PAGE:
Among these funds, Perceptive Advisors held the most valuable stake in Iovance Biotherapeutics, Inc. (NASDAQ:IOVA), which was worth $200.5 million at the end of the third quarter. On the second spot was venBio Select Advisor which amassed $192.9 million worth of shares. Farallon Capital, OrbiMed Advisors, and Great Point Partners were also very fond of the stock, becoming one of the largest hedge fund holders of the company. In terms of the portfolio weights assigned to each position Frazier Healthcare Partners allocated the biggest weight to Iovance Biotherapeutics, Inc. (NASDAQ:IOVA), around 9.96% of its 13F portfolio. Great Point Partners is also relatively very bullish on the stock, setting aside 8.8 percent of its 13F equity portfolio to IOVA.
Consequently, specific money managers were breaking ground themselves. Mangrove Partners, managed by Nathaniel August, assembled the largest position in Iovance Biotherapeutics, Inc. (NASDAQ:IOVA). Mangrove Partners had $21.7 million invested in the company at the end of the quarter. Israel Englander’s Millennium Management also initiated a $7.4 million position during the quarter. The following funds were also among the new IOVA investors: Thomas Bailard’s Bailard Inc, Noam Gottesman’s GLG Partners, and Renaissance Technologies.
Let’s now take a look at hedge fund activity in other stocks similar to Iovance Biotherapeutics, Inc. (NASDAQ:IOVA). We will take a look at Afya Limited (NASDAQ:AFYA), Guangshen Railway Company Limited (NYSE:GSH), United Community Banks Inc (NASDAQ:UCBI), and CRISPR Therapeutics AG (NASDAQ:CRSP). This group of stocks’ market values are similar to IOVA’s market value.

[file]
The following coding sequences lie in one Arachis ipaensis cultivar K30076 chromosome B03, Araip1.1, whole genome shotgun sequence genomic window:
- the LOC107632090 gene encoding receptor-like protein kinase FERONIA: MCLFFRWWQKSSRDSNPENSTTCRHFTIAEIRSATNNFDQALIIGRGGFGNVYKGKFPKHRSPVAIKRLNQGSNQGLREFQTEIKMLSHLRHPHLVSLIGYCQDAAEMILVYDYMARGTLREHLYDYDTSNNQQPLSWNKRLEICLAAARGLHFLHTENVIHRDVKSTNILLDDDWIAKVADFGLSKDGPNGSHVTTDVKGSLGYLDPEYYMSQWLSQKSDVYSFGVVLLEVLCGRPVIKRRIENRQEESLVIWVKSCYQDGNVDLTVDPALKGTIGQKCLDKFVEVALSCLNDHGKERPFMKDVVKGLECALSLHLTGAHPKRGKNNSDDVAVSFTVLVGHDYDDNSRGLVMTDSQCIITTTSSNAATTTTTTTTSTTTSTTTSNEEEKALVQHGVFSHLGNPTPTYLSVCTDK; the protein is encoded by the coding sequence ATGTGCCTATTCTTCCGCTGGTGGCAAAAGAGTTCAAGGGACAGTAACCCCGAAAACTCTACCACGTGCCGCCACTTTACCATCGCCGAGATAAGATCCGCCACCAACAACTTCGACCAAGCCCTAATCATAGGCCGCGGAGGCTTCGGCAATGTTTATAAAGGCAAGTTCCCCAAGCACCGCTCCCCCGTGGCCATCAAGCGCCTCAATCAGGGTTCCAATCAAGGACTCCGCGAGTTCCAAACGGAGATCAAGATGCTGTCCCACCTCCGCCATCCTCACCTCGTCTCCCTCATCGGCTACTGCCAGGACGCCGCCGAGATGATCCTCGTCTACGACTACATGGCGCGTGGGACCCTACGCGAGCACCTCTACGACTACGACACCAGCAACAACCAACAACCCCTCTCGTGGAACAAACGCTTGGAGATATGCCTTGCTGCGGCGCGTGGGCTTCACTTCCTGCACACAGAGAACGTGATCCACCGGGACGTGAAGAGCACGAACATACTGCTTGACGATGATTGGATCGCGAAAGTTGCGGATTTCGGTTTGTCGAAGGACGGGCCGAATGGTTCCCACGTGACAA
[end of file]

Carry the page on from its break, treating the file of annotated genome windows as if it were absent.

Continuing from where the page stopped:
|Ticker||No of HFs with positions||Total Value of HF Positions (x1000)||Change in HF Position|
View table here if you experience formatting issues.
As you can see these stocks had an average of 9.5 hedge funds with bullish positions and the average amount invested in these stocks was $68 million. That figure was $898 million in IOVA’s case. CRISPR Therapeutics AG (NASDAQ:CRSP) is the most popular stock in this table. On the other hand Guangshen Railway Company Limited (NYSE:GSH) is the least popular one with only 2 bullish hedge fund positions. Compared to these stocks Iovance Biotherapeutics, Inc. (NASDAQ:IOVA) is more popular among hedge funds. Our calculations showed that top 20 most popular stocks among hedge funds returned 41.1% in 2019 through December 23rd and outperformed the S&P 500 ETF (SPY) by 10.1 percentage points. Hedge funds were also right about betting on IOVA as the stock returned 226.1% so far in 2019 (through 12/23) and outperformed the market by an even larger margin. Hedge funds were clearly right about piling into this stock relative to other stocks with similar market capitalizations.
Video: Click the image to watch our video about the top 5 most popular hedge fund stocks.
Disclosure: None. This article was originally published at Insider Monkey.